The other day, I did a post on interstellar exploration which linked to one by Sten Odenwald on the problems with interstellar travel. Well, he posted some follow-up remarks, expressing some surprise at the response, doubling down on the aspects of the limitations of interstellar travel he identified, and urging people to be optimistically realistic. (I predict he’ll get a similar response to this post.)
One thing I wanted to add to the remarks I made in my post, is that I don’t oppose research into possible faster than light solutions. I just think we have to realistic about their prospects. This subject is coming up again with the release of the movie ‘Interstellar’ tomorrow.
It sounds like a big part of the movie’s plot is going to involve wormholes. These are actually theoretical concepts, and the movie had a heavy weight physicist, Kip Thorne, consulting to make sure they got it right. (Thorne is actually releasing a book about the physics of the movie.)
As I said in my earlier post, these faster than light concepts are extremely speculative. To understand how speculative, you might be interested in this write up by Paul Halpern at the Starts With A Bang blog. The TL;DR is that traversable wormholes require something called “exotic matter” to produce “negative energy” to keep them from instantly collapsing. Exotic matter has not yet been observed in nature. Of course, that doesn’t mean it doesn’t exist, or that it couldn’t conceivably be manufactured.
But then there’s this:
Even if exotic matter is identified and put to use, there is another obstacle to traversable wormhole construction — the enormous amount of ordinary matter required. Researchers estimate that one would need a glob of mass comparable to millions of suns. Clearly, wormhole construction is not in the cards for the foreseeable future.
It’s always possible someone will find a way around these difficulties. We don’t know what science will discover in centuries to come.
But if we’re doing scientific speculation, the probabilities are that exploring the stars will happen on far longer time frames than we’re used to now, and our best bet may be engineering ourselves to cope with those time frames. Far out? Sure. But anywhere near as far out as harnessing the mass of a million suns to create a wormhole?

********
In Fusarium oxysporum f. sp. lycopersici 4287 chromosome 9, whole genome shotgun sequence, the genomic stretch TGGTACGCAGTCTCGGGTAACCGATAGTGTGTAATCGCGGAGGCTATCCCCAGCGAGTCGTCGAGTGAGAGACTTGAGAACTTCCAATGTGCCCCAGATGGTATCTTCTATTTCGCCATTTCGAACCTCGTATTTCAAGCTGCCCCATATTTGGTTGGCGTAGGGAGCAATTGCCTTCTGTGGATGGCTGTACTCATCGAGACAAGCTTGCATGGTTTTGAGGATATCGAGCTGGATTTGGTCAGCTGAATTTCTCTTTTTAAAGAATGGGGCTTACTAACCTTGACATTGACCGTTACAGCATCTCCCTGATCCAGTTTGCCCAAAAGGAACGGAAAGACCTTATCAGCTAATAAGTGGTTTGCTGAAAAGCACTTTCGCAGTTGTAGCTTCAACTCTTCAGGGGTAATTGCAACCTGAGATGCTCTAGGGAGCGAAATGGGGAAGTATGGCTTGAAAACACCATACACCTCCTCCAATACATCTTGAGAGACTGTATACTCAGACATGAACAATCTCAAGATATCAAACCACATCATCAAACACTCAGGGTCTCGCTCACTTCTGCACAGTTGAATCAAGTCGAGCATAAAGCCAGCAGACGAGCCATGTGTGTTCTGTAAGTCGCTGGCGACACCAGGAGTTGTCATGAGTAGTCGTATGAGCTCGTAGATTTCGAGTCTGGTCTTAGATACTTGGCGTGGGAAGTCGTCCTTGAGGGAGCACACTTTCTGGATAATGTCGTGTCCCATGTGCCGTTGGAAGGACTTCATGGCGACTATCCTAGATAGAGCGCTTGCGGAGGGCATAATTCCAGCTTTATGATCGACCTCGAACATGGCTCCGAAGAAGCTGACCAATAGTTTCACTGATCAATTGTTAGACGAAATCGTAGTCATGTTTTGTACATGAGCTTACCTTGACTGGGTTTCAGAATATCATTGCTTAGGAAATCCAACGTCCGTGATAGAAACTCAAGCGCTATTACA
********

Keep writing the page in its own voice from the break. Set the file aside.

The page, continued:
9 thoughts on “The movie ‘Interstellar’ and wormholes”
Reblogged this on Confessions of a Geek Queen.
It definitely seems like the only civilizations that could engage in wormhole engineering (barring some weird break-through that seems unlikely at this point) would already have really good interstellar travel below the speed of light. I’d almost wonder if they’d even care about the time differences, since they’d presumably have a system set up by then that was built around them in terms of communications.
Good point. It might be that wormholes, if they ever come to pass, would be used to travel truly immense distances (like between galaxies), but interstellar travel would happen only using sublight methods. Even if the wormholes only allowed microscopic objects to pass through, it could used to establish a toehold in remote regions of the universe, and FTL communication with that region.
We’d better figure out how to get off this rock in big numbers. We only have a few billion years before the sun expands and parboils the place. Light sails offer some interesting possibilities…
An interesting fact:even at sub-light speeds, it’s possible to colonize the galaxy in a mere 250,000 years or so. That we don’t seem to see any signs of that is also somewhat interesting. Fermi’s Paradox!
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I think it was Jon von Neumann who pointed out that even if it’s only possible to travel at 1% of light speed, self replicating probes could colonize the entire galaxy in 100 million years. A long time for us perhaps, but not in cosmic terms.
Even if that turns out to be hopelessly infeasible, our star will have many “near misses” of other stars as it goes around the galaxy, where we’ll be perhaps a 10-20% of a light year apart. From what I understand, this can be expected to happen every few tens of millions of years. So, there’s no reason to expect we won’t be in thousands of solar systems, at least, by the time ours dies. (Surviving the heat death of the universe will be a different matter entirely.)
Of course, all of this assumes we don’t kill ourselves off first.
I think that last is the most likely. I know an SF author who posited that _all_ intelligent races kill themselves off eventually — it’s inevitable. It would explain why there seems to be no one out there. Maybe reality is just too dangerous to allow evolved chimps to go around banging atoms together.
Could be. I remember Carl Sagan pondering whether it was possible for a civilization not to destroy itself. The fact that we haven’t nuked ourselves yet makes me cautiously optimistic.
Indeed, although I’ve always thought disease and famine were more likely perpetrators of our demise.
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